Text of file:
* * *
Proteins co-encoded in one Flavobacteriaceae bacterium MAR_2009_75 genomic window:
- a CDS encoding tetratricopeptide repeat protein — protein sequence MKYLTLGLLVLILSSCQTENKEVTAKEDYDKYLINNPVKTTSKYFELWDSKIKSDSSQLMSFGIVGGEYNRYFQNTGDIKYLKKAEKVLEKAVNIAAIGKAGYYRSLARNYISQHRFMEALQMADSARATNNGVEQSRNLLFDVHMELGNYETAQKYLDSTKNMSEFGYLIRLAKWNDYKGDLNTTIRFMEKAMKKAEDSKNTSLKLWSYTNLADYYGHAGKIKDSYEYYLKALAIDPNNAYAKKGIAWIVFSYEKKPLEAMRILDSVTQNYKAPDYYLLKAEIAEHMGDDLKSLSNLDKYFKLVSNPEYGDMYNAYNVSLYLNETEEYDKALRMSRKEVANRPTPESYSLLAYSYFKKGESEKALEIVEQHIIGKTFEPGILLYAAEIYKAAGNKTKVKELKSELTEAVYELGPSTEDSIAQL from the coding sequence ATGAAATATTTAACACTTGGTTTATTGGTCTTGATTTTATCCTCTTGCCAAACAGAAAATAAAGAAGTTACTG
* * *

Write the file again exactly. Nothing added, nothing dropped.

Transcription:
Proteins co-encoded in one Flavobacteriaceae bacterium MAR_2009_75 genomic window:
- a CDS encoding tetratricopeptide repeat protein — protein sequence MKYLTLGLLVLILSSCQTENKEVTAKEDYDKYLINNPVKTTSKYFELWDSKIKSDSSQLMSFGIVGGEYNRYFQNTGDIKYLKKAEKVLEKAVNIAAIGKAGYYRSLARNYISQHRFMEALQMADSARATNNGVEQSRNLLFDVHMELGNYETAQKYLDSTKNMSEFGYLIRLAKWNDYKGDLNTTIRFMEKAMKKAEDSKNTSLKLWSYTNLADYYGHAGKIKDSYEYYLKALAIDPNNAYAKKGIAWIVFSYEKKPLEAMRILDSVTQNYKAPDYYLLKAEIAEHMGDDLKSLSNLDKYFKLVSNPEYGDMYNAYNVSLYLNETEEYDKALRMSRKEVANRPTPESYSLLAYSYFKKGESEKALEIVEQHIIGKTFEPGILLYAAEIYKAAGNKTKVKELKSELTEAVYELGPSTEDSIAQL from the coding sequence ATGAAATATTTAACACTTGGTTTATTGGTCTTGATTTTATCCTCTTGCCAAACAGAAAATAAAGAAGTTACTG